The Real World Myth – Is someone else’s reality holding you back? (Part 2)

Common: Subscribing to traditional beliefs about a universal reality with predetermined parameters about what is practical and possible.

Uncommon: From a young age we’re told tales of this daunting place called the “real world.”  It’s a place where practicality always trumps imagination and undaunted ambition.  “Better dream now and enjoy it,” we’re implicitly told, “because when you grow up you’ll realize that things don’t work that way in the real world.”

Advice about the “real world” may come with good intentions, but that doesn’t make it accurate.  What someone else finds true need not become your dogma.

With boundless aspirations emerging as a teen, I encountered many people who tired to rein me into their “real world” with the following cautionary counsel:

  • Teens don’t/can’t write books. (i.e.: You’re only kidding yourself)
  • There is no money in writing.
  • Blogging is a waste of time.
  • Most businesses fail. (i.e. yours will too)
  • Job security is more important than job independence. (i.e.: Get a real job like the rest of us)
  • You can’t run two businesses while taking 18 units at a university and maintain a position on the Dean’s List.
  • You can’t sell a product or service without advertising.
  • You won’t get investors’ money as an early twenty-something.
  • You can’t work remotely from anywhere in the world and run a business.

The list goes on and I’m sure you can add many more from your own experience, but this type of cautionary counsel is less about fact and more of an outward reflection of an inner belief or opinion based on personal points of reference.  What may be “real” for one person does not mean we are all forced to live there too.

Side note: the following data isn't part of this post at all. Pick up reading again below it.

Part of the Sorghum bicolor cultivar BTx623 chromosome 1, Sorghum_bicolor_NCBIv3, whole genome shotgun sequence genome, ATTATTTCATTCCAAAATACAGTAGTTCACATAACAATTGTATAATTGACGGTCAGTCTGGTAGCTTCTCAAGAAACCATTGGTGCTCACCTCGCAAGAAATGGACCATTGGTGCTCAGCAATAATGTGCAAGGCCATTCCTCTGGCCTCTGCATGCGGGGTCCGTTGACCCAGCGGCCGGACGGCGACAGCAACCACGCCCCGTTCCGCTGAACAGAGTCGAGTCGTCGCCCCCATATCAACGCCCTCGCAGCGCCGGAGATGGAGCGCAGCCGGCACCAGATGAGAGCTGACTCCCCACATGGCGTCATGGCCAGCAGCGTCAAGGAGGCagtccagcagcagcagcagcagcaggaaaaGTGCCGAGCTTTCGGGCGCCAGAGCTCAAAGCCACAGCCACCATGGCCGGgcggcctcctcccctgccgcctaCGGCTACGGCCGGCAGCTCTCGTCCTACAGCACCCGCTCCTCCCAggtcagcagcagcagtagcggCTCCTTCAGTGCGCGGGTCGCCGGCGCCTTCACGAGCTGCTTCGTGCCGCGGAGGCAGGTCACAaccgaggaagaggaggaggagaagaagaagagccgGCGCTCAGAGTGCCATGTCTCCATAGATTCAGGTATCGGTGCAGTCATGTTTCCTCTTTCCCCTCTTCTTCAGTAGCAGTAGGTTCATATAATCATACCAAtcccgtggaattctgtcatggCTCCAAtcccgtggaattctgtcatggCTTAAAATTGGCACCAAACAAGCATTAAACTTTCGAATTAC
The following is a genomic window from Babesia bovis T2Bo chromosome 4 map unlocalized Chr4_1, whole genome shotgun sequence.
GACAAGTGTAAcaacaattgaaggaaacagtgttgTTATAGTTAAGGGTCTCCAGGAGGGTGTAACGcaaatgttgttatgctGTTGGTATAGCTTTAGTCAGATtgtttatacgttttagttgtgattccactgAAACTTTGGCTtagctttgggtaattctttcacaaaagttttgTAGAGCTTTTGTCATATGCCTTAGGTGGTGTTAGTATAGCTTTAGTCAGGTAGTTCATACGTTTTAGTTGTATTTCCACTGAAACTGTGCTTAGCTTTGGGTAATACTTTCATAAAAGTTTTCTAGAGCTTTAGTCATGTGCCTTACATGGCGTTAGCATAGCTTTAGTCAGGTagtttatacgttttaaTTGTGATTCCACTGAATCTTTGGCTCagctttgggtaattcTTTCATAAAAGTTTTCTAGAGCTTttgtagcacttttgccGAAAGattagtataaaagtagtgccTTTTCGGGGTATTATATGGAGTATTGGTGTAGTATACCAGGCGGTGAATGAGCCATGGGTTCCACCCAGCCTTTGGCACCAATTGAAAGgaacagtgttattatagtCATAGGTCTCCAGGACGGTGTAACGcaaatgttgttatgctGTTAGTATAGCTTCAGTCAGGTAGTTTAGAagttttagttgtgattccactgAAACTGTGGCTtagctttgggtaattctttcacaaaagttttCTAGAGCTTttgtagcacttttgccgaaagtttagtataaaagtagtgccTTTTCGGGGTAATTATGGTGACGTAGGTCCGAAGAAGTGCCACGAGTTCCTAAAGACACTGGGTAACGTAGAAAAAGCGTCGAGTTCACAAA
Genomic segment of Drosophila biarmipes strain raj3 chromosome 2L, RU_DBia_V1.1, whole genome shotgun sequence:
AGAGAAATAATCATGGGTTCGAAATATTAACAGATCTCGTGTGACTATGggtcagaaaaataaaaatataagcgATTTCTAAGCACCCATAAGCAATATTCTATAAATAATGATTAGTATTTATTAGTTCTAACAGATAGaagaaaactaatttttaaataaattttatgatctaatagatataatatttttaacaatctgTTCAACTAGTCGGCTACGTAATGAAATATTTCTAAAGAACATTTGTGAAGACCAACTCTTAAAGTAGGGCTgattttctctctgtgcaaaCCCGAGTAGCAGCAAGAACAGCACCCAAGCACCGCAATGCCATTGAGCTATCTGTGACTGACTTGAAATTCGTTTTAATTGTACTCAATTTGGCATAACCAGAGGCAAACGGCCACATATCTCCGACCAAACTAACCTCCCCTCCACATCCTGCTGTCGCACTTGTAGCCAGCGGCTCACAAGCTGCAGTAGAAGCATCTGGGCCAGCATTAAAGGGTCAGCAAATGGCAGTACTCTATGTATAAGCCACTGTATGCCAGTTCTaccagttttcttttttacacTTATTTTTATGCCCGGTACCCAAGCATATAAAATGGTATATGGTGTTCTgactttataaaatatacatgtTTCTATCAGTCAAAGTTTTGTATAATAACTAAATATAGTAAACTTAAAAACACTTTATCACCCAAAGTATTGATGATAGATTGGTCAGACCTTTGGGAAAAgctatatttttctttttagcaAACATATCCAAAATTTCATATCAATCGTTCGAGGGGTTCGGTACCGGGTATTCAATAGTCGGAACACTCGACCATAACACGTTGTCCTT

On a personal note, I’m glad I questioned the advice outlined above, because each warning proved to be fallacious in my world.  Without first testing my own intuition, I would have quickly found myself living in someone else’s “real world” – a place much more limiting than my own.

Perception has consequences:

Of course, not all cautionary counsel is bad, but it pays to objectively examine it before adopting it as your own because as Thomas Theorem states, what is defined as real, becomes real in its consequences.  In other words, our beliefs about the real world create the supporting evidence to maintain the idea we have about how things “are” or “should be.”

If there were such a thing as a “real world test,” it would have nothing to do with the results of other people.  What matters most is what matters to you and what works for you. All other data is irrelevant.

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Learn from and listen to others, but don’t curb your enthusiasm, creativity, or boldness due to an intimidating narrative you’ve heard since childhood.  Simply because an idea is uncommon or untraditional does not mean it will fail in the “real world.”

Fortune favors the bold:

In today’s world, adaptation and change are the only constants. This is evident in the popular mantra: What got you here won’t get you there.  This is why innovation or experimentation is not only the wiser option, but a necessary one.  Or as Seth Godin would say, “Safe is risky.”

The real world is not as threatening as it’s made out to be.  The problem is, it’s a place heavily populated with skeptics and cynics who unknowingly endorse the status quo because they find comfort in doing what is popular or common.

Don’t “get real” in light of someone else’s definition of the “real world.”  Instead, get serious about what matters to you.  The people who urge you to be more “realistic” generally want you to accept their rules of reality.  If you let others set the parameters of possibility, they will. But this should be your job, no one else’s.

What are your thoughts?

Do you have a story you’d like to share about the “real world?”  What are your thoughts on this topic? Would love to hear from you.

In case you missed it: Read Part 1 here.

Stay uncommon,

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